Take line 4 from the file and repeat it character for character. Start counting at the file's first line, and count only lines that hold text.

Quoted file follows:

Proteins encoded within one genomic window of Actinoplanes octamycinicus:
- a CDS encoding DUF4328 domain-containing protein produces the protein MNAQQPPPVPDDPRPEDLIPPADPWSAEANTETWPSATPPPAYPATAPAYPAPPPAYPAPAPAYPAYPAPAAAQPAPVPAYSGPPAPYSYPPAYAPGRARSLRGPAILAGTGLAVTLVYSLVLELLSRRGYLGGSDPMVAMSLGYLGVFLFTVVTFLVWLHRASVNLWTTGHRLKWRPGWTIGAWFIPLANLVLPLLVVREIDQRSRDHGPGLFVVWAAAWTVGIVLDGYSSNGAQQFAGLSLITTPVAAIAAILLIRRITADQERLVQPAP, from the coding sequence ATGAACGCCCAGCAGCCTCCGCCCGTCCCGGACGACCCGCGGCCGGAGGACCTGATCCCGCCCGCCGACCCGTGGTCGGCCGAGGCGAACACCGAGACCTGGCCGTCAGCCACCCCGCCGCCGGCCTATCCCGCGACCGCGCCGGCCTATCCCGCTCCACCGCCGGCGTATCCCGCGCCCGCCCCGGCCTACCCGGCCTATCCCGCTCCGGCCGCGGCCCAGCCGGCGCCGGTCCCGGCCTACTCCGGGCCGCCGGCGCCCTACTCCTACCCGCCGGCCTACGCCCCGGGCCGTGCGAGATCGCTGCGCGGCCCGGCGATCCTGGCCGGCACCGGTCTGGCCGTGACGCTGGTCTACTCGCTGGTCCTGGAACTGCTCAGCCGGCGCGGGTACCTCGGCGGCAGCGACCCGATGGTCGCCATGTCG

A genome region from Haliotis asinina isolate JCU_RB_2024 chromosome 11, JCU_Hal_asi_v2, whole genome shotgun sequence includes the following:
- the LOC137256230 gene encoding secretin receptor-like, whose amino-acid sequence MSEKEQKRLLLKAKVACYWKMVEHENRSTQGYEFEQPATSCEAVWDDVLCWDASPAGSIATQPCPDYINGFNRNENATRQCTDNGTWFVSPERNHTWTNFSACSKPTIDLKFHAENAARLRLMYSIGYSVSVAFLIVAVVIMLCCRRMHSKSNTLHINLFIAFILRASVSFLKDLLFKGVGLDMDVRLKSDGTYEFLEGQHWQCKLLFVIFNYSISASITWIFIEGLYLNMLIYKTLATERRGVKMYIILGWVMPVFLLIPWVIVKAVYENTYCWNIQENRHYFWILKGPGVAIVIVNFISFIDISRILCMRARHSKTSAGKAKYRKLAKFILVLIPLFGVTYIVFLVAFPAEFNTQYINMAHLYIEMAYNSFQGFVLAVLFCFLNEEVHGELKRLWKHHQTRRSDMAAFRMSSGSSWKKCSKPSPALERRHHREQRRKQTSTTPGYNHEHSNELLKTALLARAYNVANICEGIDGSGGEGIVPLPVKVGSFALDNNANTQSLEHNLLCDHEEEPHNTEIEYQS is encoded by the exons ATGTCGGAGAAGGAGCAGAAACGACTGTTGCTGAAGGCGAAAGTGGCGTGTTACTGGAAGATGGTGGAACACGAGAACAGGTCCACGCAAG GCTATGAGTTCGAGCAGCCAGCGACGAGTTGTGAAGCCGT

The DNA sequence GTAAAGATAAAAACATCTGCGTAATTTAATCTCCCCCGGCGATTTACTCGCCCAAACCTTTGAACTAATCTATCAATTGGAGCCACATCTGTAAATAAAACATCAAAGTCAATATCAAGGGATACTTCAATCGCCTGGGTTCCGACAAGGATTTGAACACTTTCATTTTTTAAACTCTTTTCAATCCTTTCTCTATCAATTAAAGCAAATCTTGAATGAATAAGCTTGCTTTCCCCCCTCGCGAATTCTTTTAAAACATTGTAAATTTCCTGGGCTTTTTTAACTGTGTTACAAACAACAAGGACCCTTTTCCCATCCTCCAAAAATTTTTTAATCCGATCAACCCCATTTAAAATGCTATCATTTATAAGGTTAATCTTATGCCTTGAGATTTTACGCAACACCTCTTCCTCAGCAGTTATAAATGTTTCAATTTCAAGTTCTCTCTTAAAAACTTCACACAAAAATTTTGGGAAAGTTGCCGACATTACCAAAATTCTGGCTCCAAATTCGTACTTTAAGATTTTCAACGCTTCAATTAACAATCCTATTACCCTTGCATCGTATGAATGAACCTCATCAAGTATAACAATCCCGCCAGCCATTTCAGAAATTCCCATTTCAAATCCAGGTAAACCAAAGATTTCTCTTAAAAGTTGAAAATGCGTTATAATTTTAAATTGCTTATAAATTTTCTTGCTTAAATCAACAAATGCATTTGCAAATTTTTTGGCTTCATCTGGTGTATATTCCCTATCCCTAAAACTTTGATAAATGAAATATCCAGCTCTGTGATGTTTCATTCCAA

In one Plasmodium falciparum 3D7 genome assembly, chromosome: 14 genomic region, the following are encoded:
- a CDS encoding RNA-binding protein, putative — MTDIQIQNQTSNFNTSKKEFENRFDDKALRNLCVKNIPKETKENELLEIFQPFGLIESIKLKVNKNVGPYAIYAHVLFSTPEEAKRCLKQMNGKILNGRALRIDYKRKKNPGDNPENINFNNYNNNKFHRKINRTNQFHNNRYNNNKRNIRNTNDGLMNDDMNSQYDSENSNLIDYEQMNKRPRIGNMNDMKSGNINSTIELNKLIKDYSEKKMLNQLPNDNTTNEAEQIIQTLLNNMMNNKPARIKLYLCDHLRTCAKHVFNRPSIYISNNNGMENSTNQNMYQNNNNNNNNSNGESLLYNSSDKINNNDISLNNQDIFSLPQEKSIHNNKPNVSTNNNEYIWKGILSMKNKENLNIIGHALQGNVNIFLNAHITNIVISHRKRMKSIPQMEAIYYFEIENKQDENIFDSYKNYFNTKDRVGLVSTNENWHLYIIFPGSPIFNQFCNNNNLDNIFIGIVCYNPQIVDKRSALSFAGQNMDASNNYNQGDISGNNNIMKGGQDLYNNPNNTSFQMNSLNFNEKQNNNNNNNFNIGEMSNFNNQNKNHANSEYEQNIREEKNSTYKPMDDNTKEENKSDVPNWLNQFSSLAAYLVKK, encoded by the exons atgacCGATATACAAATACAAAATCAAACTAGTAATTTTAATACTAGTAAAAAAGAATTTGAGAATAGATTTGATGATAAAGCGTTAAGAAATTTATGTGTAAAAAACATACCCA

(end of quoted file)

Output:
- the LOC137256230 gene encoding secretin receptor-like, whose amino-acid sequence MSEKEQKRLLLKAKVACYWKMVEHENRSTQGYEFEQPATSCEAVWDDVLCWDASPAGSIATQPCPDYINGFNRNENATRQCTDNGTWFVSPERNHTWTNFSACSKPTIDLKFHAENAARLRLMYSIGYSVSVAFLIVAVVIMLCCRRMHSKSNTLHINLFIAFILRASVSFLKDLLFKGVGLDMDVRLKSDGTYEFLEGQHWQCKLLFVIFNYSISASITWIFIEGLYLNMLIYKTLATERRGVKMYIILGWVMPVFLLIPWVIVKAVYENTYCWNIQENRHYFWILKGPGVAIVIVNFISFIDISRILCMRARHSKTSAGKAKYRKLAKFILVLIPLFGVTYIVFLVAFPAEFNTQYINMAHLYIEMAYNSFQGFVLAVLFCFLNEEVHGELKRLWKHHQTRRSDMAAFRMSSGSSWKKCSKPSPALERRHHREQRRKQTSTTPGYNHEHSNELLKTALLARAYNVANICEGIDGSGGEGIVPLPVKVGSFALDNNANTQSLEHNLLCDHEEEPHNTEIEYQS is encoded by the exons ATGTCGGAGAAGGAGCAGAAACGACTGTTGCTGAAGGCGAAAGTGGCGTGTTACTGGAAGATGGTGGAACACGAGAACAGGTCCACGCAAG GCTATGAGTTCGAGCAGCCAGCGACGAGTTGTGAAGCCGT